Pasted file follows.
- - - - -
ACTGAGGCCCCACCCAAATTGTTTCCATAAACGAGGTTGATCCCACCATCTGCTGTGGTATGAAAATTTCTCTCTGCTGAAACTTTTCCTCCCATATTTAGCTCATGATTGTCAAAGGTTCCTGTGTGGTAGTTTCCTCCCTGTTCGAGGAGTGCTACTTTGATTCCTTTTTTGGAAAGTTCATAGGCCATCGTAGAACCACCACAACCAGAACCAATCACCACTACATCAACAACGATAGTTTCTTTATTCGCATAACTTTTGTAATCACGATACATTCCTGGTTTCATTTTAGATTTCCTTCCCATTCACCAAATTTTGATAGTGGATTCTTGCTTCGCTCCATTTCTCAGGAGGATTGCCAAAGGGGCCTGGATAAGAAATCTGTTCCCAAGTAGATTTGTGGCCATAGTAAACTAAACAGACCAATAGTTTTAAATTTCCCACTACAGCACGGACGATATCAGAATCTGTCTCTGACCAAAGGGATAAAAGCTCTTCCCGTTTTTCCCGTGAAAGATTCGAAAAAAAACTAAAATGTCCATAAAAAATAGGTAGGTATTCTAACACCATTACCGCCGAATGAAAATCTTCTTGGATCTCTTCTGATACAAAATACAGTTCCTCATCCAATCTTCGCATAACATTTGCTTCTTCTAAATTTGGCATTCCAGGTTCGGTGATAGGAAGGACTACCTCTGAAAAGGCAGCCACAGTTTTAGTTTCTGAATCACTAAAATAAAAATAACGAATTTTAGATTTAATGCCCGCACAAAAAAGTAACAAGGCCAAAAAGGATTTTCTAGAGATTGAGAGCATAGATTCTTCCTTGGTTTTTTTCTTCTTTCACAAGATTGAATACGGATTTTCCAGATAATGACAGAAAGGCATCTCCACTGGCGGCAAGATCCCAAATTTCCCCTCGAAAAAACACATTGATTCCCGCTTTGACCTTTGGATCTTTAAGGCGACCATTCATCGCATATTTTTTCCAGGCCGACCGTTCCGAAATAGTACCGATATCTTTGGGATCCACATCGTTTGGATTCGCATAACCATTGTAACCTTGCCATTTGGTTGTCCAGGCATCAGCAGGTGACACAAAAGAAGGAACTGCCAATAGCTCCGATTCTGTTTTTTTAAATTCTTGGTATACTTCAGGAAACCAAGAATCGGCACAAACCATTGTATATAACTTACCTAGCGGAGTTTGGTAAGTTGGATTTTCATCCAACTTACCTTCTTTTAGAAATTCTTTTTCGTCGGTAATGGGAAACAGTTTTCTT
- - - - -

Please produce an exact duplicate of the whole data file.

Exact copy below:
ACTGAGGCCCCACCCAAATTGTTTCCATAAACGAGGTTGATCCCACCATCTGCTGTGGTATGAAAATTTCTCTCTGCTGAAACTTTTCCTCCCATATTTAGCTCATGATTGTCAAAGGTTCCTGTGTGGTAGTTTCCTCCCTGTTCGAGGAGTGCTACTTTGATTCCTTTTTTGGAAAGTTCATAGGCCATCGTAGAACCACCACAACCAGAACCAATCACCACTACATCAACAACGATAGTTTCTTTATTCGCATAACTTTTGTAATCACGATACATTCCTGGTTTCATTTTAGATTTCCTTCCCATTCACCAAATTTTGATAGTGGATTCTTGCTTCGCTCCATTTCTCAGGAGGATTGCCAAAGGGGCCTGGATAAGAAATCTGTTCCCAAGTAGATTTGTGGCCATAGTAAACTAAACAGACCAATAGTTTTAAATTTCCCACTACAGCACGGACGATATCAGAATCTGTCTCTGACCAAAGGGATAAAAGCTCTTCCCGTTTTTCCCGTGAAAGATTCGAAAAAAAACTAAAATGTCCATAAAAAATAGGTAGGTATTCTAACACCATTACCGCCGAATGAAAATCTTCTTGGATCTCTTCTGATACAAAATACAGTTCCTCATCCAATCTTCGCATAACATTTGCTTCTTCTAAATTTGGCATTCCAGGTTCGGTGATAGGAAGGACTACCTCTGAAAAGGCAGCCACAGTTTTAGTTTCTGAATCACTAAAATAAAAATAACGAATTTTAGATTTAATGCCCGCACAAAAAAGTAACAAGGCCAAAAAGGATTTTCTAGAGATTGAGAGCATAGATTCTTCCTTGGTTTTTTTCTTCTTTCACAAGATTGAATACGGATTTTCCAGATAATGACAGAAAGGCATCTCCACTGGCGGCAAGATCCCAAATTTCCCCTCGAAAAAACACATTGATTCCCGCTTTGACCTTTGGATCTTTAAGGCGACCATTCATCGCATATTTTTTCCAGGCCGACCGTTCCGAAATAGTACCGATATCTTTGGGATCCACATCGTTTGGATTCGCATAACCATTGTAACCTTGCCATTTGGTTGTCCAGGCATCAGCAGGTGACACAAAAGAAGGAACTGCCAATAGCTCCGATTCTGTTTTTTTAAATTCTTGGTATACTTCAGGAAACCAAGAATCGGCACAAACCATTGTATATAACTTACCTAGCGGAGTTTGGTAAGTTGGATTTTCATCCAACTTACCTTCTTTTAGAAATTCTTTTTCGTCGGTAATGGGAAACAGTTTTCTT